Chrome Clothes Up to Date in Tulsa, World

ENTHUSIASTIC THREESOME: Taking their Chrome Clothing Company to the bounds of Tulsa and beyond are, from left, Kevin Otis, Kristin Jacobs and Brian Kidd.

MATTHEW W. GROSS for GTR Newspapers

As an emporium of casual clothing you can hardly get more casual than the setting of Chrome Clothing Company.

Nestled between a dry cleaners and a coffee shop at 1732 S. Boston the upscale store for take-it-easy outfits boasts cement floors, décor-free walls and clothes hanging from pipe wracks.

None of which bothers the three young entrepreneurs at all.

Kristin Jacobs is the owner. Brian Kidd is the business manager or, as he likes to be called, the “fiancée”(of Kristin) and Kevin Otis is the store manager. All are in their early 30s.

Together they have put together a boutique of upscale casual wear that, they hope, will someday break the bounds of Tulsa commercialism and go worldwide. To that effect Brian spends many an hour in front of a computer, trying to come up with an enticing Internet presence. For the present most of their customers arrive the old-fashioned way: through the front door.

“We’re a casual boutique for both men and women,” says Brian. We wanted to be a little more high-end than you usually get in a mall. We’re bringing brands and styles that weren’t previously available in Tulsa.”

Their target market is the 25 to 35 age group. They are catering to people who are looking for a different style; although they say they offer plenty for older and younger shoppers. Asked to describe that different style, they say contemporary, premium, and casual. One of those styles includes jeans with the legs artfully “distressed” giving the impression of a pair of jeans artistically worn through at the knee.

“Our brands,” adds Kristin, “are in high demand all over the world.”

To that end they are bringing brands in they feel are new to Tulsa. Such names as Rock & Republic, Triple 5 Soul, Fornarina, Ed Hardy, Diesel, Pretty Punk, Stitch’s, Jet Lag and Meltin’ Pot may not leap out at most of you with household familiarity but apparently for some people they are a powerful commercial magnet.

“Our business, since we opened in late April,” says Kristin, “has far exceeded our expectations.”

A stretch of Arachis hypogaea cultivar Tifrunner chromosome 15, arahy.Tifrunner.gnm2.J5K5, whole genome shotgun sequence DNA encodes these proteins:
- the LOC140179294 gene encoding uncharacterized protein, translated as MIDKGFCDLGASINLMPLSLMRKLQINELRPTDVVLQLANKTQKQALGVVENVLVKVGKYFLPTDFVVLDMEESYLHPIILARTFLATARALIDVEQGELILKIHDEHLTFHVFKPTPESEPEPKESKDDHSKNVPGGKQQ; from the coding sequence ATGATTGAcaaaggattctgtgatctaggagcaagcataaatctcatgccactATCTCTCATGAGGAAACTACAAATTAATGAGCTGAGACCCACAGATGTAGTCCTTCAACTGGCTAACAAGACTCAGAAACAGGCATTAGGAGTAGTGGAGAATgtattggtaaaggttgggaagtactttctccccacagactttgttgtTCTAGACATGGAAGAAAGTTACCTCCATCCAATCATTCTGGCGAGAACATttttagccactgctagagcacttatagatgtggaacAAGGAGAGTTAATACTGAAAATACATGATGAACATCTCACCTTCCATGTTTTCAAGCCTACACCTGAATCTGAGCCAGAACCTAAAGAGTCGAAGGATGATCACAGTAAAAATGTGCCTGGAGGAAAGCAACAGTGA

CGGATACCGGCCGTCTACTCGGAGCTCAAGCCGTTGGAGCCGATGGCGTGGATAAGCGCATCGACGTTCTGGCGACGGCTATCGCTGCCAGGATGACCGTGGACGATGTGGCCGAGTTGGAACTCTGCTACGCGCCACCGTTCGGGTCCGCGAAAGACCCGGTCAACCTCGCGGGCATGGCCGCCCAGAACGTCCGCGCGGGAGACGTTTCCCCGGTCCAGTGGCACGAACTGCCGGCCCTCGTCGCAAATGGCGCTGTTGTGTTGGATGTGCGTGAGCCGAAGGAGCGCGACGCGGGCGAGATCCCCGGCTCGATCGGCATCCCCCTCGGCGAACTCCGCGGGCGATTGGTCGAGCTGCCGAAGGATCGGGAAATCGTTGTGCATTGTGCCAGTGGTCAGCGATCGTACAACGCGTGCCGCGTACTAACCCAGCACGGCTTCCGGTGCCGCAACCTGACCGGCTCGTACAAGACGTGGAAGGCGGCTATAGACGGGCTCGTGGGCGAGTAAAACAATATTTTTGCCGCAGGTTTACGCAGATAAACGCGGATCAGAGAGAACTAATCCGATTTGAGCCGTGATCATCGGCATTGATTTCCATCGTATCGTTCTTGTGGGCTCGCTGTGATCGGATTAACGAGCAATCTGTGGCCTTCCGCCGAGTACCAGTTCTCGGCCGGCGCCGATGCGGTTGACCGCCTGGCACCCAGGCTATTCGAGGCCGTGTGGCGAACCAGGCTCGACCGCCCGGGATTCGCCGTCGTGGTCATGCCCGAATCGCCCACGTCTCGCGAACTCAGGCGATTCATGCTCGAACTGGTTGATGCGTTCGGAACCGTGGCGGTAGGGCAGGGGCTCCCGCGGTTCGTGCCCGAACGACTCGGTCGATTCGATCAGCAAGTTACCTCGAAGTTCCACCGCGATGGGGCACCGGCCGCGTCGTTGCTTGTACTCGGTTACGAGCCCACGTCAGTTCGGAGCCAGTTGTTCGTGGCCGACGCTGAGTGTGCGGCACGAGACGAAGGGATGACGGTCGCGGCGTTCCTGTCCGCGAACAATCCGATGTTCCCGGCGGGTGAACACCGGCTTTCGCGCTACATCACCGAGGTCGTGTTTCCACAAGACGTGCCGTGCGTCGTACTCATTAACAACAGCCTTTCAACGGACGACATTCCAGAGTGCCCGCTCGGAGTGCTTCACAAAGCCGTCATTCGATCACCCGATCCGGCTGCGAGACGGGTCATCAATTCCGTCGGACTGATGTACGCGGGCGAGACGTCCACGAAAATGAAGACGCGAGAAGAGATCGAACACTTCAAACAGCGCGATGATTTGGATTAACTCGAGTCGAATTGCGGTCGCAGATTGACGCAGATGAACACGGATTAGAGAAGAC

How did three Oklahomans (Kristin is from Jenks, Brian from Owasso and Kevin from Antlers) became involved in a business one might think would be more at home on Los Angeles‚ Rodeo Drive?

Kevin and Brian were fraternity brothers at the University of Oklahoma with Kevin majoring in E-commerce and Brian in Marketing. Kristin went to Oklahoma State where she majored in Landscape Architecture.

Kevin and Brian kept in touch after school, occasionally rooming together. Kristin entered the picture five years ago on a blind date. By last fall Kristin and Brian were in Little Rock, Ark. and Kevin was running a branch of Abercrombie and Fitch in Tulsa.

“Kristin and I were doing remodeling and real estate but we were constantly brainstorming, looking for something better,” says Brian. “We wanted to do something we could be passionate about.”

Arkansas, they noted, had a number of boutiques that catered to both men and women but Tulsa’s boutiques tended to cater to one gender or the other. That belief, coupled with a desire to be closer to friends and family, made them decide to move back to Tulsa.

Meanwhile Kevin was looking for new worlds to conquer. He and Brian joined up again and suddenly the Chrome Clothing Company was born.

But why settle in a neighborhood crowded with coffee shops, dry cleaners, law offices, art galleries and barbeque restaurants with nary a clothing store in sight?

“We like” says Brian, “the character of the neighborhood and we think people will come to us. We’re not just a casual place where people wander by; we like to think we‚re a destination kind of store where people will seek us out.”

Updated 09-28-2005

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